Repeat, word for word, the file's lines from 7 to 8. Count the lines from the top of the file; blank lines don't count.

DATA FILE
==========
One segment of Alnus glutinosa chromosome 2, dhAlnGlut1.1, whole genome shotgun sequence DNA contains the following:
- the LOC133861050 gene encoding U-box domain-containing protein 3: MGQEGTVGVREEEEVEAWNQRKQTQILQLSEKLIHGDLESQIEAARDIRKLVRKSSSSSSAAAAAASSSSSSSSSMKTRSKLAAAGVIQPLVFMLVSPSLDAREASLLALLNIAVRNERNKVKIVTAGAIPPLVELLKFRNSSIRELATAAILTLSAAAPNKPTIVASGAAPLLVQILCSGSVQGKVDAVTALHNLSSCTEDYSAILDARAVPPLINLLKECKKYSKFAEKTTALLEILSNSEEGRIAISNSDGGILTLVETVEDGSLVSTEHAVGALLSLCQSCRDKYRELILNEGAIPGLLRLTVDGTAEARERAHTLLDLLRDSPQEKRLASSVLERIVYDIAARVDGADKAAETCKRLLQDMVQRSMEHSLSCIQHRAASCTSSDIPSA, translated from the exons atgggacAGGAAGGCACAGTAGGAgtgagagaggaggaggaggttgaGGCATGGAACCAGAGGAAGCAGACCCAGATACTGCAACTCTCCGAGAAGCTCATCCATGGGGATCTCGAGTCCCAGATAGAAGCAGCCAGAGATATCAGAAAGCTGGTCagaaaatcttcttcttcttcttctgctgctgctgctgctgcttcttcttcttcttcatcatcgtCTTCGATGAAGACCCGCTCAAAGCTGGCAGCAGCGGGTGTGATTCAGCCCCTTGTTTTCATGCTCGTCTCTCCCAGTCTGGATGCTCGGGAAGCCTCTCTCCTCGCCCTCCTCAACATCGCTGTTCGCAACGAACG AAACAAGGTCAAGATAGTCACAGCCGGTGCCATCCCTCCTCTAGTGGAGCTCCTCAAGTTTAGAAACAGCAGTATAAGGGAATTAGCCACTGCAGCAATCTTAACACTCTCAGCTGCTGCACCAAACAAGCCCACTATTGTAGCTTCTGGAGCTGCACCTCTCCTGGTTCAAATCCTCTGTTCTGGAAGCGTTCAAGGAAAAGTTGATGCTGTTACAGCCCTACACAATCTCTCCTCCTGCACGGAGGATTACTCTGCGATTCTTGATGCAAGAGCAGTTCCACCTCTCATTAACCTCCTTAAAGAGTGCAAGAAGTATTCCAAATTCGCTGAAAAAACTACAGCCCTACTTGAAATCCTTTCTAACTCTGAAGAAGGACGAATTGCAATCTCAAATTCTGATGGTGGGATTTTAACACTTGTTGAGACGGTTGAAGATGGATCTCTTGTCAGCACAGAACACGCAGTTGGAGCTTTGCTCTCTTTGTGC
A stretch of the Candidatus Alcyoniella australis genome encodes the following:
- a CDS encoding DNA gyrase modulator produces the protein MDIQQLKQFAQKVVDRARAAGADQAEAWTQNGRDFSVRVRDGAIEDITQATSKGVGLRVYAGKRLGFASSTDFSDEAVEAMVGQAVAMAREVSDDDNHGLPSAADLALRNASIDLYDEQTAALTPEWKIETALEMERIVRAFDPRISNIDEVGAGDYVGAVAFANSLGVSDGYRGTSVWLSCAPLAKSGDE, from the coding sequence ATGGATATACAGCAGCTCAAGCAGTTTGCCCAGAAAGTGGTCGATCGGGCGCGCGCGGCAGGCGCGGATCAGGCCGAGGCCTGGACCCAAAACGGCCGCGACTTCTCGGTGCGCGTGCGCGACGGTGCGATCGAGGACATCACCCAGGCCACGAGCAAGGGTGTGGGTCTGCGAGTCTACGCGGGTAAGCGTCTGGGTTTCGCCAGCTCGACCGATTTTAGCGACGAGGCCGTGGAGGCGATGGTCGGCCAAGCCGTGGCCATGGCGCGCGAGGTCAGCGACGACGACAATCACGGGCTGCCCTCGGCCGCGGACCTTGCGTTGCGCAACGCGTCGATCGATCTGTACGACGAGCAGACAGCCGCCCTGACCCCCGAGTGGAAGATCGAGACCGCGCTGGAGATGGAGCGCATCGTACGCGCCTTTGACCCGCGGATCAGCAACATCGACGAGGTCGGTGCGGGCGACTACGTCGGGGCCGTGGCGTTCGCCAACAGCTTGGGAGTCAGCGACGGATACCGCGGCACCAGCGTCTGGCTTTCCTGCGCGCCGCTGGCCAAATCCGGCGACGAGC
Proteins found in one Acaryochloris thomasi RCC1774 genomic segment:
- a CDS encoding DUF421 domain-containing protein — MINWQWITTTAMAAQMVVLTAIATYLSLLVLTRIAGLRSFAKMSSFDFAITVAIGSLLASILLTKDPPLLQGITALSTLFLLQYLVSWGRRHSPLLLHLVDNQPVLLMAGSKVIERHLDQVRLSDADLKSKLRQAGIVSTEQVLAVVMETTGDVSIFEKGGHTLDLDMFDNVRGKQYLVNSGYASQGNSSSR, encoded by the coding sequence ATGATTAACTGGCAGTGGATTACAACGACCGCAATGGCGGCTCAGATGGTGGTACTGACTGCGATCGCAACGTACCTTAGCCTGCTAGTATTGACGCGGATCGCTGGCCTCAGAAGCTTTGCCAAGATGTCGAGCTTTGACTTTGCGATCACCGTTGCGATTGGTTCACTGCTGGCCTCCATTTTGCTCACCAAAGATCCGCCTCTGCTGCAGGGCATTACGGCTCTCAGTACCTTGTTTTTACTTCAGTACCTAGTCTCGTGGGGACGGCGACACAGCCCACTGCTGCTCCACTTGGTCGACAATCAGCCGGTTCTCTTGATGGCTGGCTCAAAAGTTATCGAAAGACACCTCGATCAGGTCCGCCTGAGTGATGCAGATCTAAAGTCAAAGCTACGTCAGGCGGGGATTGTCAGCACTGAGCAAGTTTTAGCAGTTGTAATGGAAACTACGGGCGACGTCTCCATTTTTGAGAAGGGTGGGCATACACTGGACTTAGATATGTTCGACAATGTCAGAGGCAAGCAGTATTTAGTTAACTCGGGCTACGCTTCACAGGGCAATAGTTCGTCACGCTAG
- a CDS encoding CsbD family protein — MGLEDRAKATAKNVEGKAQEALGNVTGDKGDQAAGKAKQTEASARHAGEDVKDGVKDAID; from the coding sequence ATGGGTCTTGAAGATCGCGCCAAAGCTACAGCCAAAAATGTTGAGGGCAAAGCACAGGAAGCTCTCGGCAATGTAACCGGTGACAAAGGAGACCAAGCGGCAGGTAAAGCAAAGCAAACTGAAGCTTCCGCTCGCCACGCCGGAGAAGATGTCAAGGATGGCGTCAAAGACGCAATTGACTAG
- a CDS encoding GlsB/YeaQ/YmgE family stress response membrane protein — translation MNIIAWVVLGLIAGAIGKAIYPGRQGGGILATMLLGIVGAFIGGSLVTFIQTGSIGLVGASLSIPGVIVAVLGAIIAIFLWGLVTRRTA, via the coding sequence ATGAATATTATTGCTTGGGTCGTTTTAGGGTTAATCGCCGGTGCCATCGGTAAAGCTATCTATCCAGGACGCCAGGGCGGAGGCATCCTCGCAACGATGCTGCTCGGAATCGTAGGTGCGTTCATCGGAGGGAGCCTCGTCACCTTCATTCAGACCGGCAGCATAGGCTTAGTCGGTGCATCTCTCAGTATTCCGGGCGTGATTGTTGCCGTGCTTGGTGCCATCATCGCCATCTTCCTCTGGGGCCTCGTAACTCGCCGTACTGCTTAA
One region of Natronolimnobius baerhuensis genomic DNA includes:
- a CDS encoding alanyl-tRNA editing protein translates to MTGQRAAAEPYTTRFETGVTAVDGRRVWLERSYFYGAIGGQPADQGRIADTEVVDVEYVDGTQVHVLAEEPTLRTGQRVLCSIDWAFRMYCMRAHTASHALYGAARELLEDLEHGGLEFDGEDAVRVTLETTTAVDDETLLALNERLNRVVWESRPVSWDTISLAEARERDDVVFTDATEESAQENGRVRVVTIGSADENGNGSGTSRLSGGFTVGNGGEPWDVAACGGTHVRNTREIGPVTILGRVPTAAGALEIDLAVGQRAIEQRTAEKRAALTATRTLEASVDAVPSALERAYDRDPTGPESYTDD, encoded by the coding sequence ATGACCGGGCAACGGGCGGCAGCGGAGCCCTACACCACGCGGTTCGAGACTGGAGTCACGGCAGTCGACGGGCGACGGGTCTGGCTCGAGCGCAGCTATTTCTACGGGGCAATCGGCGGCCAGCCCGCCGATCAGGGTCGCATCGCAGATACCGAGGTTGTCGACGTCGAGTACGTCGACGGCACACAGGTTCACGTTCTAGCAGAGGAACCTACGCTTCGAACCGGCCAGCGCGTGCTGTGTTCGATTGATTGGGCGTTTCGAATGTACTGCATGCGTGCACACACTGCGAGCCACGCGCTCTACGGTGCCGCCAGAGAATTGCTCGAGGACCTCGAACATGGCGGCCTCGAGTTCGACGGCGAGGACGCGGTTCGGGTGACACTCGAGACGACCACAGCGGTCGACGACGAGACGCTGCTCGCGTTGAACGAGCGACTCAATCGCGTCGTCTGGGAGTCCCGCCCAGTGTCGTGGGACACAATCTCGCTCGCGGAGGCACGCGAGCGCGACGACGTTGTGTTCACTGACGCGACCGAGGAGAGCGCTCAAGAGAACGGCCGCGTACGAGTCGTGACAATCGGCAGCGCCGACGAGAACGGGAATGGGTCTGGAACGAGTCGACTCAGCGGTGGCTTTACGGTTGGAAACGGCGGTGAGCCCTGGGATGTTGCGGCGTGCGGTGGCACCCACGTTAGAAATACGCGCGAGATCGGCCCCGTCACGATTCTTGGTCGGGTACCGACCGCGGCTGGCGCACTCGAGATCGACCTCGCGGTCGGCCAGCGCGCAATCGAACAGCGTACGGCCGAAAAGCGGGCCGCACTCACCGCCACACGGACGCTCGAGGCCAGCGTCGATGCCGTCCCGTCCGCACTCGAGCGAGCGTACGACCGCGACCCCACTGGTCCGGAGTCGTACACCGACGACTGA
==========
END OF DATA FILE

- a CDS encoding CsbD family protein — MGLEDRAKATAKNVEGKAQEALGNVTGDKGDQAAGKAKQTEASARHAGEDVKDGVKDAID; from the coding sequence ATGGGTCTTGAAGATCGCGCCAAAGCTACAGCCAAAAATGTTGAGGGCAAAGCACAGGAAGCTCTCGGCAATGTAACCGGTGACAAAGGAGACCAAGCGGCAGGTAAAGCAAAGCAAACTGAAGCTTCCGCTCGCCACGCCGGAGAAGATGTCAAGGATGGCGTCAAAGACGCAATTGACTAG
- a CDS encoding GlsB/YeaQ/YmgE family stress response membrane protein — translation MNIIAWVVLGLIAGAIGKAIYPGRQGGGILATMLLGIVGAFIGGSLVTFIQTGSIGLVGASLSIPGVIVAVLGAIIAIFLWGLVTRRTA, via the coding sequence ATGAATATTATTGCTTGGGTCGTTTTAGGGTTAATCGCCGGTGCCATCGGTAAAGCTATCTATCCAGGACGCCAGGGCGGAGGCATCCTCGCAACGATGCTGCTCGGAATCGTAGGTGCGTTCATCGGAGGGAGCCTCGTCACCTTCATTCAGACCGGCAGCATAGGCTTAGTCGGTGCATCTCTCAGTATTCCGGGCGTGATTGTTGCCGTGCTTGGTGCCATCATCGCCATCTTCCTCTGGGGCCTCGTAACTCGCCGTACTGCTTAA